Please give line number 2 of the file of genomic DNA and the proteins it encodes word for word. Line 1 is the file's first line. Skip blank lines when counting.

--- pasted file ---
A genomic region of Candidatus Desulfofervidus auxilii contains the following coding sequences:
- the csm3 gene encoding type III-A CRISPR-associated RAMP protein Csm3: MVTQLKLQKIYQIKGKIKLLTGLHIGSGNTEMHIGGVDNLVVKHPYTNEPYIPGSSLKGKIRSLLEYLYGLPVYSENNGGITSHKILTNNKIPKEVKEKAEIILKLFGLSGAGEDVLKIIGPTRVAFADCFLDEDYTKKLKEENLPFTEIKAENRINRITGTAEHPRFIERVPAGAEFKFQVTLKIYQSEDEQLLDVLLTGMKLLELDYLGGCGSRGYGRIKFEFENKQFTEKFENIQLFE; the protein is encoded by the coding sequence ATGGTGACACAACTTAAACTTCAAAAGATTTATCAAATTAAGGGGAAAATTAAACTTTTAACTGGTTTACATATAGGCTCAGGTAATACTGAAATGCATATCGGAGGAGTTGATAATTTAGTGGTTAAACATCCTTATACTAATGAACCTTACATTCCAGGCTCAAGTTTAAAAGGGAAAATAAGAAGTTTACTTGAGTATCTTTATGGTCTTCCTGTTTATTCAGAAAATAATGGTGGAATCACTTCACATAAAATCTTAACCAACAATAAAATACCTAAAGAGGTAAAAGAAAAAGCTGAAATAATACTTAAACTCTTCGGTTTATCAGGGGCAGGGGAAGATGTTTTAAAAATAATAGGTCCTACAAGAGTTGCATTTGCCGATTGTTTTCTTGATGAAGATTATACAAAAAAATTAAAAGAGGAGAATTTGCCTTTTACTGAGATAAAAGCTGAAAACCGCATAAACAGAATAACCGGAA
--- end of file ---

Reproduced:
- the csm3 gene encoding type III-A CRISPR-associated RAMP protein Csm3: MVTQLKLQKIYQIKGKIKLLTGLHIGSGNTEMHIGGVDNLVVKHPYTNEPYIPGSSLKGKIRSLLEYLYGLPVYSENNGGITSHKILTNNKIPKEVKEKAEIILKLFGLSGAGEDVLKIIGPTRVAFADCFLDEDYTKKLKEENLPFTEIKAENRINRITGTAEHPRFIERVPAGAEFKFQVTLKIYQSEDEQLLDVLLTGMKLLELDYLGGCGSRGYGRIKFEFENKQFTEKFENIQLFE; the protein is encoded by the coding sequence ATGGTGACACAACTTAAACTTCAAAAGATTTATCAAATTAAGGGGAAAATTAAACTTTTAACTGGTTTACATATAGGCTCAGGTAATACTGAAATGCATATCGGAGGAGTTGATAATTTAGTGGTTAAACATCCTTATACTAATGAACCTTACATTCCAGGCTCAAGTTTAAAAGGGAAAATAAGAAGTTTACTTGAGTATCTTTATGGTCTTCCTGTTTATTCAGAAAATAATGGTGGAATCACTTCACATAAAATCTTAACCAACAATAAAATACCTAAAGAGGTAAAAGAAAAAGCTGAAATAATACTTAAACTCTTCGGTTTATCAGGGGCAGGGGAAGATGTTTTAAAAATAATAGGTCCTACAAGAGTTGCATTTGCCGATTGTTTTCTTGATGAAGATTATACAAAAAAATTAAAAGAGGAGAATTTGCCTTTTACTGAGATAAAAGCTGAAAACCGCATAAACAGAATAACCGGAA